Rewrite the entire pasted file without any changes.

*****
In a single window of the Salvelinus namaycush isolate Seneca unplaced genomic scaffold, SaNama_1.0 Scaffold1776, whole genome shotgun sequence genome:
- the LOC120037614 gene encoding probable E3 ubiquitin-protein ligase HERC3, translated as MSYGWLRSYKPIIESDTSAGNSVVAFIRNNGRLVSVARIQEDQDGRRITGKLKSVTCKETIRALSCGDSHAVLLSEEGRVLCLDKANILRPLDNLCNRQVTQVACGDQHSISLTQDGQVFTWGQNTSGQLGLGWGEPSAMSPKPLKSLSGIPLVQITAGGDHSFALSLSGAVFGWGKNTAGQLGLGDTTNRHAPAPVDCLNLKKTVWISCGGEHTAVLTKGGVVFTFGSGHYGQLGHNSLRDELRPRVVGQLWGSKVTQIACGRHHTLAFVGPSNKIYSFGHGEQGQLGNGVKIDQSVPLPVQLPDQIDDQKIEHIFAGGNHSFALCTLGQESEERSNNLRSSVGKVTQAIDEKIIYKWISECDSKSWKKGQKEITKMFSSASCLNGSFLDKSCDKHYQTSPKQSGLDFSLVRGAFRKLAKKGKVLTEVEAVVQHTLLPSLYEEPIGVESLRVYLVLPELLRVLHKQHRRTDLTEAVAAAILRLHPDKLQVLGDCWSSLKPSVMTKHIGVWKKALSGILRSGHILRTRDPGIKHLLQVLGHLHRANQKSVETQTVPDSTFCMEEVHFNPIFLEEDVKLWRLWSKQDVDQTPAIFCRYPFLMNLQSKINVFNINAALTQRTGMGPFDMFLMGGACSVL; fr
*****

In a single window of the Salvelinus namaycush isolate Seneca unplaced genomic scaffold, SaNama_1.0 Scaffold1776, whole genome shotgun sequence genome:
- the LOC120037614 gene encoding probable E3 ubiquitin-protein ligase HERC3, translated as MSYGWLRSYKPIIESDTSAGNSVVAFIRNNGRLVSVARIQEDQDGRRITGKLKSVTCKETIRALSCGDSHAVLLSEEGRVLCLDKANILRPLDNLCNRQVTQVACGDQHSISLTQDGQVFTWGQNTSGQLGLGWGEPSAMSPKPLKSLSGIPLVQITAGGDHSFALSLSGAVFGWGKNTAGQLGLGDTTNRHAPAPVDCLNLKKTVWISCGGEHTAVLTKGGVVFTFGSGHYGQLGHNSLRDELRPRVVGQLWGSKVTQIACGRHHTLAFVGPSNKIYSFGHGEQGQLGNGVKIDQSVPLPVQLPDQIDDQKIEHIFAGGNHSFALCTLGQESEERSNNLRSSVGKVTQAIDEKIIYKWISECDSKSWKKGQKEITKMFSSASCLNGSFLDKSCDKHYQTSPKQSGLDFSLVRGAFRKLAKKGKVLTEVEAVVQHTLLPSLYEEPIGVESLRVYLVLPELLRVLHKQHRRTDLTEAVAAAILRLHPDKLQVLGDCWSSLKPSVMTKHIGVWKKALSGILRSGHILRTRDPGIKHLLQVLGHLHRANQKSVETQTVPDSTFCMEEVHFNPIFLEEDVKLWRLWSKQDVDQTPAIFCRYPFLMNLQSKINVFNINAALTQRTGMGPFDMFLMGGACSVL; fr